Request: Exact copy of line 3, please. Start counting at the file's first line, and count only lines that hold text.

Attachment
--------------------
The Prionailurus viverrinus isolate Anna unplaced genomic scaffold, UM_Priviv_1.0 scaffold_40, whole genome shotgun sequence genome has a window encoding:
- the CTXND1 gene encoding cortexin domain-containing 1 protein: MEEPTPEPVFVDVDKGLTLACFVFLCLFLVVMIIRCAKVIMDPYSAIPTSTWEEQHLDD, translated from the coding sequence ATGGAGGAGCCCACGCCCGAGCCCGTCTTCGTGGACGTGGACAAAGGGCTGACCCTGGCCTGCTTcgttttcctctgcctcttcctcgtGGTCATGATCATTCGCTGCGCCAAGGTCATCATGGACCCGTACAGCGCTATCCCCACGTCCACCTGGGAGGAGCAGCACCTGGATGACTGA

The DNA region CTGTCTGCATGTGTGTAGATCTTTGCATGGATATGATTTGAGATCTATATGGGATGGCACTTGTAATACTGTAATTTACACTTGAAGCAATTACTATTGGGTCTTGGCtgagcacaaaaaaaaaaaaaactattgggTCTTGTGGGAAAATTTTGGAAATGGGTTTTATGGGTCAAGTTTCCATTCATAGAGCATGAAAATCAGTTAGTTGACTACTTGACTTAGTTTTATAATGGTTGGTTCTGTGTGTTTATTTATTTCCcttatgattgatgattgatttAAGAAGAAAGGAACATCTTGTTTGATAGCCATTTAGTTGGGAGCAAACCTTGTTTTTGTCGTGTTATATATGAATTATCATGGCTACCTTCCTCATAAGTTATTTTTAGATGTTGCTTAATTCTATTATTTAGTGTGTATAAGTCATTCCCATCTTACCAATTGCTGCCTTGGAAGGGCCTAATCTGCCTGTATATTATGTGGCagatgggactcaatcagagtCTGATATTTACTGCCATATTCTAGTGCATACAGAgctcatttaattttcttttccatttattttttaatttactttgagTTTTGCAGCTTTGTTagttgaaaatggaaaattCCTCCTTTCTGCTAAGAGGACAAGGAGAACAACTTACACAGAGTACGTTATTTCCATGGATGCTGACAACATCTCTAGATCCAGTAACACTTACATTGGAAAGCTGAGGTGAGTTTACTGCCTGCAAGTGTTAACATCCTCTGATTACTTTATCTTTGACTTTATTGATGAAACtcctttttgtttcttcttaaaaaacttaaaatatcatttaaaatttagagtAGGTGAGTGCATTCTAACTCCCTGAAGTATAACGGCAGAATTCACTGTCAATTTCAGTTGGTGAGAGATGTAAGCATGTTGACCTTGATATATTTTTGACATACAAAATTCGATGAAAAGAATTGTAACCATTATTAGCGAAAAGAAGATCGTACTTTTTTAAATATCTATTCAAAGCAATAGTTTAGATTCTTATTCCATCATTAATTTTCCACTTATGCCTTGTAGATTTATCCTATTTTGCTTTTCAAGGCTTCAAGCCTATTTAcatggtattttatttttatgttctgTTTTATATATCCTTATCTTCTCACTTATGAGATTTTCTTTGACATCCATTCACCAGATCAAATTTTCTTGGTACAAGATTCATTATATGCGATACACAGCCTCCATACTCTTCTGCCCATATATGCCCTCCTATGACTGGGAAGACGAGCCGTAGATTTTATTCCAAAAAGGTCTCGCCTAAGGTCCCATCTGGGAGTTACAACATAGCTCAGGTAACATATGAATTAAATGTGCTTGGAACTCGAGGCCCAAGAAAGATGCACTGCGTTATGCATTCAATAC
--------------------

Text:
The DNA region CTGTCTGCATGTGTGTAGATCTTTGCATGGATATGATTTGAGATCTATATGGGATGGCACTTGTAATACTGTAATTTACACTTGAAGCAATTACTATTGGGTCTTGGCtgagcacaaaaaaaaaaaaaactattgggTCTTGTGGGAAAATTTTGGAAATGGGTTTTATGGGTCAAGTTTCCATTCATAGAGCATGAAAATCAGTTAGTTGACTACTTGACTTAGTTTTATAATGGTTGGTTCTGTGTGTTTATTTATTTCCcttatgattgatgattgatttAAGAAGAAAGGAACATCTTGTTTGATAGCCATTTAGTTGGGAGCAAACCTTGTTTTTGTCGTGTTATATATGAATTATCATGGCTACCTTCCTCATAAGTTATTTTTAGATGTTGCTTAATTCTATTATTTAGTGTGTATAAGTCATTCCCATCTTACCAATTGCTGCCTTGGAAGGGCCTAATCTGCCTGTATATTATGTGGCagatgggactcaatcagagtCTGATATTTACTGCCATATTCTAGTGCATACAGAgctcatttaattttcttttccatttattttttaatttactttgagTTTTGCAGCTTTGTTagttgaaaatggaaaattCCTCCTTTCTGCTAAGAGGACAAGGAGAACAACTTACACAGAGTACGTTATTTCCATGGATGCTGACAACATCTCTAGATCCAGTAACACTTACATTGGAAAGCTGAGGTGAGTTTACTGCCTGCAAGTGTTAACATCCTCTGATTACTTTATCTTTGACTTTATTGATGAAACtcctttttgtttcttcttaaaaaacttaaaatatcatttaaaatttagagtAGGTGAGTGCATTCTAACTCCCTGAAGTATAACGGCAGAATTCACTGTCAATTTCAGTTGGTGAGAGATGTAAGCATGTTGACCTTGATATATTTTTGACATACAAAATTCGATGAAAAGAATTGTAACCATTATTAGCGAAAAGAAGATCGTACTTTTTTAAATATCTATTCAAAGCAATAGTTTAGATTCTTATTCCATCATTAATTTTCCACTTATGCCTTGTAGATTTATCCTATTTTGCTTTTCAAGGCTTCAAGCCTATTTAcatggtattttatttttatgttctgTTTTATATATCCTTATCTTCTCACTTATGAGATTTTCTTTGACATCCATTCACCAGATCAAATTTTCTTGGTACAAGATTCATTATATGCGATACACAGCCTCCATACTCTTCTGCCCATATATGCCCTCCTATGACTGGGAAGACGAGCCGTAGATTTTATTCCAAAAAGGTCTCGCCTAAGGTCCCATCTGGGAGTTACAACATAGCTCAGGTAACATATGAATTAAATGTGCTTGGAACTCGAGGCCCAAGAAAGATGCACTGCGTTATGCATTCAATAC